Failing to stock up enough winter feed can leave producers in the cold. Glenn Selk, Oklahoma State University emeritus extension animal scientist, looks at how cows utilize forage and their intake to determine winter feed needs.
The key factor in this calculation?
Forage quality. Because cattle can more easily meet feed requirements from forages that offer more nutrients, they often eat more.
“Cows can consume a larger quantity of higher quality forages,” Selk says. “Higher quality forages are fermented more rapidly in the rumen, leaving a void that the animal can refill with additional forage.”
To better explain this intake boost, Selk points out that cattle consume around 1.5 percent of their body weight (on a dry matter basis) per day in low-quality forages (under 6 percent crude protein). Grass hays above 8 percent crude protein are consumed at around 2 percent, and excellent forages, such as alfalfa, silages, or good pasture are often consumed at around 2.5 percent.
“The combination of increased nutrient content and increased forage intake makes high-quality forage very valuable to the animal and the producer,” Selk says.
Using these figures, producers are better able to gauge how much hay is necessary for winter feeding. Selk walks through an example using 1,200-pound spring-calving cows and good grass hay that tested 8 percent crude protein. Using these values above, the cows will most likely be eating 2 percent of their body weight, or 24 pounds, based on 100 percent dry matter. However, Selk adds that grass hay frequently ranges from 7 to 10 percent moisture. This means that hay may only be 92 percent dry matter with 8 percent moisture; thus, cows will most likely consume closer to 26 pounds per day on an “as-fed” basis.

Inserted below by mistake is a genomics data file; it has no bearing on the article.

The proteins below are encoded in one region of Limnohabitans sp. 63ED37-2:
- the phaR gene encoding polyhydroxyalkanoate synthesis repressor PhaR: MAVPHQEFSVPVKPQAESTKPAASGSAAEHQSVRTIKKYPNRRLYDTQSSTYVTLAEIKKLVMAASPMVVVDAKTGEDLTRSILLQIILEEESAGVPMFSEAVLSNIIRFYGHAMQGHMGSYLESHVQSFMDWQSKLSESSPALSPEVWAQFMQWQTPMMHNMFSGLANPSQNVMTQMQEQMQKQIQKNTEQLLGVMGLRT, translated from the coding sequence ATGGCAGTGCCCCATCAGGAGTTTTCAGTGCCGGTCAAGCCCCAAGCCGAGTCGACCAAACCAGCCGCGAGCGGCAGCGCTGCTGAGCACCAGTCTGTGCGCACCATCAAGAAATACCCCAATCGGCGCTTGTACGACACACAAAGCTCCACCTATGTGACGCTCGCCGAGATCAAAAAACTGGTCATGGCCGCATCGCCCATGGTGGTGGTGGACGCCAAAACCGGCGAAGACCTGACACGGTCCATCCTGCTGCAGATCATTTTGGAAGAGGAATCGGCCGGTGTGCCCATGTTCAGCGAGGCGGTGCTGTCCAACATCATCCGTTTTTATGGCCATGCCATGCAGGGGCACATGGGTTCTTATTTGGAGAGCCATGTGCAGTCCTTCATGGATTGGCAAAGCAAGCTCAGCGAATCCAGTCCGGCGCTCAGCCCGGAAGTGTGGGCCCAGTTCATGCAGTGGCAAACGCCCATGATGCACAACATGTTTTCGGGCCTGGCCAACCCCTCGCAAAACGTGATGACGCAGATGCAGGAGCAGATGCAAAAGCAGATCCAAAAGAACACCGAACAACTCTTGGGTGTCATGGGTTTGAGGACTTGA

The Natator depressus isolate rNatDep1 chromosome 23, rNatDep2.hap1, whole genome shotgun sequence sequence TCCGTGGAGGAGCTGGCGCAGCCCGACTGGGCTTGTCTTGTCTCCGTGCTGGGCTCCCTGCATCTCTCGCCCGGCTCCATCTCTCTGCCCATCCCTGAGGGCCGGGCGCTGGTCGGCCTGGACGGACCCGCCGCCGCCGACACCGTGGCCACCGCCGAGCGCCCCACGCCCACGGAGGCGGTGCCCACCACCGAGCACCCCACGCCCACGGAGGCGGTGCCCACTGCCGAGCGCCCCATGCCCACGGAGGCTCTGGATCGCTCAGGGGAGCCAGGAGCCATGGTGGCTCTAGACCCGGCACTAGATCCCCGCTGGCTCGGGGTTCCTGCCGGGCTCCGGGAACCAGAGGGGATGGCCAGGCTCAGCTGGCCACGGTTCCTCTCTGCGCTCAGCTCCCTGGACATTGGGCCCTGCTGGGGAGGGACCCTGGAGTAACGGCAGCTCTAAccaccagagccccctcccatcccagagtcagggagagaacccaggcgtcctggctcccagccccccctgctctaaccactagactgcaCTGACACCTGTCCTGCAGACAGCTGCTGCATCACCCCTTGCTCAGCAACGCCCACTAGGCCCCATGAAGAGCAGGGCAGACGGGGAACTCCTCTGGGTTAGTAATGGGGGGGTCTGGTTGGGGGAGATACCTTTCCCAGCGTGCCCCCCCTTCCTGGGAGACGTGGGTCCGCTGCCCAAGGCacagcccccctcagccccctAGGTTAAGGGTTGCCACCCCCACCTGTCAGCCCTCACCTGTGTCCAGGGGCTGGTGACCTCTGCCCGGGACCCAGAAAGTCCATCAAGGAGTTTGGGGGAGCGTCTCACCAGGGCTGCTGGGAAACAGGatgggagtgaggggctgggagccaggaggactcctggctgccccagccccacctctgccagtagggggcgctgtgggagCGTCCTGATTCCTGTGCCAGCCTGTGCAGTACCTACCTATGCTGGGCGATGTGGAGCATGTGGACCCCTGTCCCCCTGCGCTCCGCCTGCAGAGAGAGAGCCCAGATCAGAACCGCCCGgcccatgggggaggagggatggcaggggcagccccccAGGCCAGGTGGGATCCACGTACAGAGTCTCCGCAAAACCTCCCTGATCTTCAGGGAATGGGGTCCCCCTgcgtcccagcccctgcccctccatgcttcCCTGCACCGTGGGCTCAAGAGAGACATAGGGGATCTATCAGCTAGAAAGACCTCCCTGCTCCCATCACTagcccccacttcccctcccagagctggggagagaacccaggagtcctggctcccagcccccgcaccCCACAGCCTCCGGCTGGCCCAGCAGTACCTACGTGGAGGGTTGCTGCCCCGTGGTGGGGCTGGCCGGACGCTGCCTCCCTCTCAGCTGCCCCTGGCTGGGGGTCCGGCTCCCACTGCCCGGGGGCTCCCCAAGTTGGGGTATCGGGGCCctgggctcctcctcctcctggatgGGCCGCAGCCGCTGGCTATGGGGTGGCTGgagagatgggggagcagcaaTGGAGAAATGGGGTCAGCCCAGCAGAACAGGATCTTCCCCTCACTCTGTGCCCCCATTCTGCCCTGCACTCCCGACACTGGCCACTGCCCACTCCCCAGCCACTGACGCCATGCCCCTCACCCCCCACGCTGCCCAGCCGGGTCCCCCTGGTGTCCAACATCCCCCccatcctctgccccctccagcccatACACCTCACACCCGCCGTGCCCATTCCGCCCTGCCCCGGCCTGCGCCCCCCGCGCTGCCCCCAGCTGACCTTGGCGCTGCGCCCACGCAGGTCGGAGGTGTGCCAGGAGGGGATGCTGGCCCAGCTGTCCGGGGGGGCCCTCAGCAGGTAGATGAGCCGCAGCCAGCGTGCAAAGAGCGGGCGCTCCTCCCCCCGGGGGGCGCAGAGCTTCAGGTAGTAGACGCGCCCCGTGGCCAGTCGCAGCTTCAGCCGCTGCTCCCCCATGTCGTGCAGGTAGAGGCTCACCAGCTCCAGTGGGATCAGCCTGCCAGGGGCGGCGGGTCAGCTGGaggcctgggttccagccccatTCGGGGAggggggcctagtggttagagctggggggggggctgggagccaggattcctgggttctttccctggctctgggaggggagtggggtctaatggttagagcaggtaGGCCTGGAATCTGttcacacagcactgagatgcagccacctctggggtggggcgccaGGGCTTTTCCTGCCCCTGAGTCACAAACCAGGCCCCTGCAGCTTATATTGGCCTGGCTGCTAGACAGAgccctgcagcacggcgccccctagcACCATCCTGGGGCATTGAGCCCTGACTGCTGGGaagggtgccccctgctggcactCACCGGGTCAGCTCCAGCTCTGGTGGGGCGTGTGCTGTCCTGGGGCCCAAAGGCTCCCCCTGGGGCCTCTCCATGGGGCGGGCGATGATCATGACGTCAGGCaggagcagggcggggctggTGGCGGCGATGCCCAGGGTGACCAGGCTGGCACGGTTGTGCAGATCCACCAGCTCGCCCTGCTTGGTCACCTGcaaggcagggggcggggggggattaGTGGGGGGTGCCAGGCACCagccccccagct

“Unfortunately, we also have to consider hay wastage when feeding big round bales. Hay wastage is difficult to estimate but generally has been found to be from 6 to 20 percent or more,” Selk says.
In the same example, Selk states that with an assumed 15 percent wastage, each cow must receive roughly 30 pounds of grass hay each day. In addition, while cows early in lactation may weigh 100 pounds less, Selk notes that they will be able to consume about 2.6 percent of their body weight, or 36 pounds of hay per cow per day.
“Accurate knowledge of average cow size in your herd as well as the average weight of your big round bales becomes necessary to predict hay needs and hay feeding strategies,” Selk says.